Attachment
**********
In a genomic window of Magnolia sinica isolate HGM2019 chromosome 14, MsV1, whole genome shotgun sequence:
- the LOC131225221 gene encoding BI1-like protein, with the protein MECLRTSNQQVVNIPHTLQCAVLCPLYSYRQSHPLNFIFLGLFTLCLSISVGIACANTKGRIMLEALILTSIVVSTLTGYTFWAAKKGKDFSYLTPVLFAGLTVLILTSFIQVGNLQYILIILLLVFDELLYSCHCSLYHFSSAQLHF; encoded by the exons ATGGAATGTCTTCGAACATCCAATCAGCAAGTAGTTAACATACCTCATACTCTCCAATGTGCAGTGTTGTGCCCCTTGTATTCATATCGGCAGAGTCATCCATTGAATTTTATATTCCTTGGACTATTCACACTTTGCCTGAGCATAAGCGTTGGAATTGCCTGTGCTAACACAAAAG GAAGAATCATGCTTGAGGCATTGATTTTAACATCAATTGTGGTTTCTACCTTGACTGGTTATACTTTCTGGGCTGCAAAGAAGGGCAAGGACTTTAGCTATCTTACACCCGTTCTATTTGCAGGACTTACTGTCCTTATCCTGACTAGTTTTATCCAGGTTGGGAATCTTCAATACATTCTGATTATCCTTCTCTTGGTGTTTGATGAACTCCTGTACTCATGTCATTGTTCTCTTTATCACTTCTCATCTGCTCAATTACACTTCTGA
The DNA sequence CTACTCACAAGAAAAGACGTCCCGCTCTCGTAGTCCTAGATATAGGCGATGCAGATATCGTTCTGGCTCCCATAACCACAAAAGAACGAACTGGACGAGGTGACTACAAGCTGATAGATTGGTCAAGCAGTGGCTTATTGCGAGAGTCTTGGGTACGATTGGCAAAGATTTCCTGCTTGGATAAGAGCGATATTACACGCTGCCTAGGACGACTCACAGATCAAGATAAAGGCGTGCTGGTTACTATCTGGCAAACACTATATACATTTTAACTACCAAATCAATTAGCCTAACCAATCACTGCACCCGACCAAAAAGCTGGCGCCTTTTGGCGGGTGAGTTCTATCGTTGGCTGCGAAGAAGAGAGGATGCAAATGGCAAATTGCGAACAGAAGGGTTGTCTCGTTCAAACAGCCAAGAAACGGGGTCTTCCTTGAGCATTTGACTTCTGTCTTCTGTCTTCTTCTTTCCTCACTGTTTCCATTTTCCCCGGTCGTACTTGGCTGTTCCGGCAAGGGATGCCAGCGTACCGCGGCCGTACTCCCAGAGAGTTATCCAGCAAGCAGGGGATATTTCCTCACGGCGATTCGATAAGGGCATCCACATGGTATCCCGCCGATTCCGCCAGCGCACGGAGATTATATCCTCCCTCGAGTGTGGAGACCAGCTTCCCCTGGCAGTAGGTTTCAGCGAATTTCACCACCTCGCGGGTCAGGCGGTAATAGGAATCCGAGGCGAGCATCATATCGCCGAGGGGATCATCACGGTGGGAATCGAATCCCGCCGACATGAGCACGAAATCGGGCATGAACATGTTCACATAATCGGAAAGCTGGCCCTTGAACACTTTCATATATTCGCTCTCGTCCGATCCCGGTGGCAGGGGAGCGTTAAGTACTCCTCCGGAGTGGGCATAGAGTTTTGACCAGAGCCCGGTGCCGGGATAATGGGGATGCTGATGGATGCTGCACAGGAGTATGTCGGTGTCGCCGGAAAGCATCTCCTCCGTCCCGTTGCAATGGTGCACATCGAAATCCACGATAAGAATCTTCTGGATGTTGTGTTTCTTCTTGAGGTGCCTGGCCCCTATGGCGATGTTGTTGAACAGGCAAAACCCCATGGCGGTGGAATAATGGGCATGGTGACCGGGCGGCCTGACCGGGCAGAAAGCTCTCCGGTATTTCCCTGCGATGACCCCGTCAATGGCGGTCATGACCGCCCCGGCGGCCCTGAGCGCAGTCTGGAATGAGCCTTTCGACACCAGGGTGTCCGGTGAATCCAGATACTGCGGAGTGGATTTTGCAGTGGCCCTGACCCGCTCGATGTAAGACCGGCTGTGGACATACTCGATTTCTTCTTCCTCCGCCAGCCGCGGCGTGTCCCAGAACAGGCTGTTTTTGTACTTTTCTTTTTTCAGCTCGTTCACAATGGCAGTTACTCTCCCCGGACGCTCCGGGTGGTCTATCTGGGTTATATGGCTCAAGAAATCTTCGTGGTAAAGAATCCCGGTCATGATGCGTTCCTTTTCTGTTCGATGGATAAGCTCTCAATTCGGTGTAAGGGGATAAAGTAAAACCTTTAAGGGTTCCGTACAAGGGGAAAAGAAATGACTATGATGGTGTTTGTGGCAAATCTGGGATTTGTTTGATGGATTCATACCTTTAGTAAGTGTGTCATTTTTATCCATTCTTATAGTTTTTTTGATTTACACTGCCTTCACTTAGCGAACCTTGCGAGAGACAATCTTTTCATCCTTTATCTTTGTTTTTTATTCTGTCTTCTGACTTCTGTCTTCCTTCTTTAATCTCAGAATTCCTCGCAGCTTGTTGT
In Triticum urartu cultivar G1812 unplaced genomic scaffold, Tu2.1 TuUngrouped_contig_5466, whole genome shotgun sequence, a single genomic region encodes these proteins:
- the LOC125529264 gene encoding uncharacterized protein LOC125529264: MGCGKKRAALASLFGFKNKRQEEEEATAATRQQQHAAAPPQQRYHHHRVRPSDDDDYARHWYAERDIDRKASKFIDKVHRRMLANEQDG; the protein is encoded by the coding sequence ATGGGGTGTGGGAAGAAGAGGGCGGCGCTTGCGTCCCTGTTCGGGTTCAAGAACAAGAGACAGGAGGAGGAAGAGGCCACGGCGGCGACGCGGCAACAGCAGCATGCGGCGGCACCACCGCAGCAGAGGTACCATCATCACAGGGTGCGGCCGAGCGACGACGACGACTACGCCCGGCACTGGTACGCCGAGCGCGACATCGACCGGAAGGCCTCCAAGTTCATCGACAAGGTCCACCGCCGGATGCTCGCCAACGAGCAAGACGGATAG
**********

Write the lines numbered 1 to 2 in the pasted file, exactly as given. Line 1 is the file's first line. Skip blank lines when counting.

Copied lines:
In a genomic window of Magnolia sinica isolate HGM2019 chromosome 14, MsV1, whole genome shotgun sequence:
- the LOC131225221 gene encoding BI1-like protein, with the protein MECLRTSNQQVVNIPHTLQCAVLCPLYSYRQSHPLNFIFLGLFTLCLSISVGIACANTKGRIMLEALILTSIVVSTLTGYTFWAAKKGKDFSYLTPVLFAGLTVLILTSFIQVGNLQYILIILLLVFDELLYSCHCSLYHFSSAQLHF; encoded by the exons ATGGAATGTCTTCGAACATCCAATCAGCAAGTAGTTAACATACCTCATACTCTCCAATGTGCAGTGTTGTGCCCCTTGTATTCATATCGGCAGAGTCATCCATTGAATTTTATATTCCTTGGACTATTCACACTTTGCCTGAGCATAAGCGTTGGAATTGCCTGTGCTAACACAAAAG GAAGAATCATGCTTGAGGCATTGATTTTAACATCAATTGTGGTTTCTACCTTGACTGGTTATACTTTCTGGGCTGCAAAGAAGGGCAAGGACTTTAGCTATCTTACACCCGTTCTATTTGCAGGACTTACTGTCCTTATCCTGACTAGTTTTATCCAGGTTGGGAATCTTCAATACATTCTGATTATCCTTCTCTTGGTGTTTGATGAACTCCTGTACTCATGTCATTGTTCTCTTTATCACTTCTCATCTGCTCAATTACACTTCTGA